When it comes to your ability to get a good night's sleep, your diet may play a role. Go to bed hungry, and you'll likely have trouble falling asleep. Eat a large meal, and afterward you may feel like dozing off. "There's proof that stomach distention makes you sleepy after a meal, although it's a mild effect and it's not influenced by particular foods," says sleep expert Dr. Lawrence Epstein, an instructor at Harvard Medical School.
GERD). Foods with lactose may cause abdominal cramping, bloating, and diarrhea in people who are lactose intolerant. That means they don't have enough of the intestinal enzyme lactase to break down lactose, the main sugar in milk. Food, drinks, and medicines containing caffeine make it hard to fall asleep and cause sleep to be fragmented. And alcohol has a big impact on sleep. "It can make you fall asleep quicker, but as it wears off, it causes a lot of awakening and results in fewer restful stages of sleep, so you end up less refreshed. And if you do it long enough, it can cause permanent problems falling asleep," says Dr. Epstein.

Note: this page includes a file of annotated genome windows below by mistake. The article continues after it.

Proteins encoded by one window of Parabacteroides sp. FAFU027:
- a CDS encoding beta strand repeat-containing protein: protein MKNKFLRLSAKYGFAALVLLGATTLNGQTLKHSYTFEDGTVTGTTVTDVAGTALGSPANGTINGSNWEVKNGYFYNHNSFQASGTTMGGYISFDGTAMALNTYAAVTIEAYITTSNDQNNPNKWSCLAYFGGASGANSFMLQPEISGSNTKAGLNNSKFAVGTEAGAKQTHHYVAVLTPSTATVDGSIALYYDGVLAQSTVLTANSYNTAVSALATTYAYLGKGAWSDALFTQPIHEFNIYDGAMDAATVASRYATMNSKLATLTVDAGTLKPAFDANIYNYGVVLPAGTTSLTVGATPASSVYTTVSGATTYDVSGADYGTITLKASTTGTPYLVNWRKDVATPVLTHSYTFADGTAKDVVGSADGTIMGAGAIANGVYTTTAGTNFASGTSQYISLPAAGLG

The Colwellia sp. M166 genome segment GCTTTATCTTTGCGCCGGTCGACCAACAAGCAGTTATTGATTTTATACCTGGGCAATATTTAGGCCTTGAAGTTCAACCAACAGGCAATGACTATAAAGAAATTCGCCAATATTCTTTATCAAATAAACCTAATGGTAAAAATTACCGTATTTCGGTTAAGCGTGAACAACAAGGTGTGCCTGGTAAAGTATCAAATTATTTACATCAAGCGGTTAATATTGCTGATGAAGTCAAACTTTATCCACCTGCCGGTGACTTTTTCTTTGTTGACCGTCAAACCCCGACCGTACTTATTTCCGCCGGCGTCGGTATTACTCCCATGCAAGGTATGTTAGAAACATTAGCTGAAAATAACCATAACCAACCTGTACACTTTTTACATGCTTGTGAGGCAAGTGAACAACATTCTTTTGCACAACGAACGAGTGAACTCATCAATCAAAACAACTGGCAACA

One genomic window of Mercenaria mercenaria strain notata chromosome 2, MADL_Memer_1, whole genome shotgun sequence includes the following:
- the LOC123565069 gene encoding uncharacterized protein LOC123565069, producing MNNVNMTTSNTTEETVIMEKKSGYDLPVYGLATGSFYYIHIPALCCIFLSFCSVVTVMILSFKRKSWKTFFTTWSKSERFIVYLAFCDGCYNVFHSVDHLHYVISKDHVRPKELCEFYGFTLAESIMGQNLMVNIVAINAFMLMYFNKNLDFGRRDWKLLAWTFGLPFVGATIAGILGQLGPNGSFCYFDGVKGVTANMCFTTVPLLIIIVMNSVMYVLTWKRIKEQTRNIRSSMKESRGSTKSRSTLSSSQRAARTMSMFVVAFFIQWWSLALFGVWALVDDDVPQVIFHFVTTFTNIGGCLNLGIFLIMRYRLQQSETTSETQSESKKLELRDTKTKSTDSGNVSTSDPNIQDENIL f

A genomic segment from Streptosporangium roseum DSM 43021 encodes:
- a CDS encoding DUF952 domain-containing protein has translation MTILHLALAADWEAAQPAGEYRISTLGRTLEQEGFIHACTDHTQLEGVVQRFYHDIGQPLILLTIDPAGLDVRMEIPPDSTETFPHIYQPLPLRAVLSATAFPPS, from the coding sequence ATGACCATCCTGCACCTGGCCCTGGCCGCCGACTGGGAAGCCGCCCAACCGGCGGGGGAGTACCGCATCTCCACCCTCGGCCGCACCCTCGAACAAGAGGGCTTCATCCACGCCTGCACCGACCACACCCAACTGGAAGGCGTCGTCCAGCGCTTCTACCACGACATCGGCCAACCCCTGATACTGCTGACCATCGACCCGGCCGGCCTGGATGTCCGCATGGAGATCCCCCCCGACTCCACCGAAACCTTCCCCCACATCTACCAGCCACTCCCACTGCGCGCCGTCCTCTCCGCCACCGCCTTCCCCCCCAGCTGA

What should you do? Don't eat anything to stimulate a response if you're lactose intolerant or if you have GERD, and talk to your doctor if you must take a medicine that may provoke GERD. If you choose to have alcohol or products containing caffeine, consume them as long before bedtime as possible. "Caffeine can stay in your system up to seven hours, so you should rethink that after-dinner espresso if you are having problems with sleep," says Dr. Epstein.